Eighth Order.    Messages from the Assembly.

Ninth Order.      Special Orders.

Tenth Order.      Consideration of motions, resolutions, and joint resolutions not requiring a third reading.

QUESTION:            Shall the joint resolution be adopted?

Senate Joint Resolution 55. Relating to: declaring 2010 as the Year of John Muir. 

Eleventh Order. Second reading and amendments of senate joint resolutions and senate bills.

QUESTION:            Shall the bill be ordered to a third reading?

Senate Bill 116. Relating to: the method by which the Department of Revenue makes certain calculations regarding tax incremental financing district number 4 in the village of Elmwood. (Report adoption of Senate Amendment 1, Ayes 7, Noes 0, passage as amended recommended by committee on Health, Health Insurance, Privacy, Property Tax Relief, and Revenue, Ayes 7, Noes 0) Senate Amendment 1 pending

Senate Bill 267. Relating to: the definition of plumbing and classifying plumbers to do certain work. (Report adoption of Senate Amendment 1, Ayes 7, Noes 0, passage as amended recommended by committee on Commerce, Utilities, Energy, and Rail, Ayes 7, Noes 0) Senate Amendment 1 pending

Senate Bill 409. Relating to: a postsecondary education tax credit for businesses; increasing annual limits on angel investment tax credits; awarding grants to the WiSys Technology Foundation, Inc.; business plan competitions and an emerging technology center in the University of Wisconsin System; rural outsourcing grants; requiring the Department of Commerce to award grants to a high-technology business development corporation and grants for converting manufacturing facilities; increasing funding for certain economic development programs; a pilot program providing microloans for the creation of new businesses; increasing funding for certain technical college training program grants; providing an exemption from emergency rule procedures; granting rule-making authority; and making appropriations. (Report adoption of Senate Amendment 1 to Senate Substitute Amendment 1, Ayes 13, Noes 0, adoption of Senate Substitute Amendment 1, Ayes 13, Noes 0, passage as amended recommended by joint committee on Finance, Ayes 13, Noes 0) Senate Amendment 1 to Senate Substitute Amendment 1, and Senate Substitute Amendment 1 pending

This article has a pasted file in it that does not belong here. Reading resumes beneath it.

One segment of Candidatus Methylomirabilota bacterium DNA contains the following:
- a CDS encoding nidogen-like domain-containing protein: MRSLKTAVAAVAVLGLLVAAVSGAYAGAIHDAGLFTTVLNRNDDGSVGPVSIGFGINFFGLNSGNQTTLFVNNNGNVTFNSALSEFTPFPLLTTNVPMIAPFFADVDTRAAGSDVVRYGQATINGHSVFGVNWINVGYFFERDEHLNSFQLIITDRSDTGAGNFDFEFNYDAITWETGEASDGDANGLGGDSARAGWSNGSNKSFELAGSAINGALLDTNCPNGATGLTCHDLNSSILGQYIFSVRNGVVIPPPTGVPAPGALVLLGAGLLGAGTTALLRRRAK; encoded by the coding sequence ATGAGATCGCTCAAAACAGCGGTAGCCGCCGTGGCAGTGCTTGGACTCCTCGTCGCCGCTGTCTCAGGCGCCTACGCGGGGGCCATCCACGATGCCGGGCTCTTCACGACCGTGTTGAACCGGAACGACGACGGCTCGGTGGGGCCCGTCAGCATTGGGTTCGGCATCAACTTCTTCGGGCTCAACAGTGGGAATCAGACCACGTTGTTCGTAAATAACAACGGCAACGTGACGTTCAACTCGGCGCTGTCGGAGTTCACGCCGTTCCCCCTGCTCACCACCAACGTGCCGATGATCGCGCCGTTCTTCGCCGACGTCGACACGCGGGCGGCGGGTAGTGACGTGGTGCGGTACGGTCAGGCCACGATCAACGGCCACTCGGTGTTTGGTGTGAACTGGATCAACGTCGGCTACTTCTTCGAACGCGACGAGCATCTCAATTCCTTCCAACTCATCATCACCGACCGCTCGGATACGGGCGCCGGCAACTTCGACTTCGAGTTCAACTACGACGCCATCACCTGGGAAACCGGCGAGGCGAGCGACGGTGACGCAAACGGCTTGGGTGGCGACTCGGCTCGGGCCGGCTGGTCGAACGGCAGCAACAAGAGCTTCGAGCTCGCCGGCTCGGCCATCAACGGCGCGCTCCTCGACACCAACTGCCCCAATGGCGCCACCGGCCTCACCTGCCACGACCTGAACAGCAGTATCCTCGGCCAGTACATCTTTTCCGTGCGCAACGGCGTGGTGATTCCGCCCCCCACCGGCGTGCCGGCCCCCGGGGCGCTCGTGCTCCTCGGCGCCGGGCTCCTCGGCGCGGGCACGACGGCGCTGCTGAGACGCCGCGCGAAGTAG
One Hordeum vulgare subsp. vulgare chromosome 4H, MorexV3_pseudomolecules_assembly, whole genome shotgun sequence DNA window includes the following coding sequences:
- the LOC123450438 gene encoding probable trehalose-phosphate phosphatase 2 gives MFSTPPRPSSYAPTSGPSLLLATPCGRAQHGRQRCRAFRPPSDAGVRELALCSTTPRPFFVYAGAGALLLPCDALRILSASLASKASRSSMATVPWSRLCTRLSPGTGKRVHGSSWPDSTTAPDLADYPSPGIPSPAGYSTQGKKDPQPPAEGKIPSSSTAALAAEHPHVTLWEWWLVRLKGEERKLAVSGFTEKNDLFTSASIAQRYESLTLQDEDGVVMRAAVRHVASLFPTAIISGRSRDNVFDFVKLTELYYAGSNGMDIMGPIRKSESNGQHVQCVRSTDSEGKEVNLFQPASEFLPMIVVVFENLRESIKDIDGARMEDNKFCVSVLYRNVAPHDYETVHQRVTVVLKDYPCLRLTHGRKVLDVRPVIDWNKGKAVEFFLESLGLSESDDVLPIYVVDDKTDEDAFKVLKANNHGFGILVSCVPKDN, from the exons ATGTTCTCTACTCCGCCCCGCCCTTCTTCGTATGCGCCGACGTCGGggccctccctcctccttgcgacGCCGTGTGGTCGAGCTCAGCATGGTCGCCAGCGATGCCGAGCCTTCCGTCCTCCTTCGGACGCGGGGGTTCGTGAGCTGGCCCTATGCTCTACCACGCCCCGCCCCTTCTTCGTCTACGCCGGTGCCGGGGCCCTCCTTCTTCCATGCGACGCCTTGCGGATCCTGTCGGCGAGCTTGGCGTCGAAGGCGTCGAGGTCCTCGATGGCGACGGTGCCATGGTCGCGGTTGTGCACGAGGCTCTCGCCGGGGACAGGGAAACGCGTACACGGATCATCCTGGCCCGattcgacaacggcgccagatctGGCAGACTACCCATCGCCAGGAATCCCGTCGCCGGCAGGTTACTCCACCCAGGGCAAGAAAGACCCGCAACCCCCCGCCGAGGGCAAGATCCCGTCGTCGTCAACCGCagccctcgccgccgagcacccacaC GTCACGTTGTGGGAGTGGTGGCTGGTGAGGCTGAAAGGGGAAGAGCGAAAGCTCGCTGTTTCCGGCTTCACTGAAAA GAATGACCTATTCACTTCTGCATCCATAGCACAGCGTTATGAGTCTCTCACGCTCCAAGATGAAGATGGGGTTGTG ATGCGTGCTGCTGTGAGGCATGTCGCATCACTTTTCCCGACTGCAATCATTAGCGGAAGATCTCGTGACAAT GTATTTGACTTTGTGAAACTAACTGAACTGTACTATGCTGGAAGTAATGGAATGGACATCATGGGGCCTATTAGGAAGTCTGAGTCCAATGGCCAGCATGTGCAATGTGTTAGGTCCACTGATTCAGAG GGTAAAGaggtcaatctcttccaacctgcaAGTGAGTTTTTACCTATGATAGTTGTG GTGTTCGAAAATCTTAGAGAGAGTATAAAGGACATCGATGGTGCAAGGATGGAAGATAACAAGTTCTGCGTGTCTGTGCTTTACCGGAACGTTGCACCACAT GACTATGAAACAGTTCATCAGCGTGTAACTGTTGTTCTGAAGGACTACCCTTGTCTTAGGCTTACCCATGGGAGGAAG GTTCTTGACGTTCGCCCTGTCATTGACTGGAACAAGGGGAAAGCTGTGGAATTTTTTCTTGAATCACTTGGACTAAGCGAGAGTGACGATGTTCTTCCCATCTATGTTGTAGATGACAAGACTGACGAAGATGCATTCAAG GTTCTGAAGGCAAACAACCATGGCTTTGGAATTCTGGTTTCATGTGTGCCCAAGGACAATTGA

Senate Bill 413. Relating to: receivership for abatement of residential nuisances. (Report passage recommended by committee on Judiciary, Corrections, Insurance, Campaign Finance Reform, and Housing, Ayes 5, Noes 0)

Twelfth Order.   Second reading and amendments of assembly joint resolutions and assembly bills.

QUESTION:            Shall the bill be ordered to a third reading?

Assembly Bill 2. Relating to: state procurement of contractual services. (Report introduction of Senate Amendment 1, Ayes 5, Noes 0, concurrence recommended by committee on Small Business, Emergency Preparedness, Technical Colleges, and Consumer Protection, Ayes 3, Noes 2) Senate Amendment 1 pending

Assembly Bill 83. Relating to: issuing annual fishing licenses to certain resident disabled veterans. (Report concurrence recommended by committee on Transportation, Tourism, Forestry, and Natural Resources, Ayes 7, Noes 0)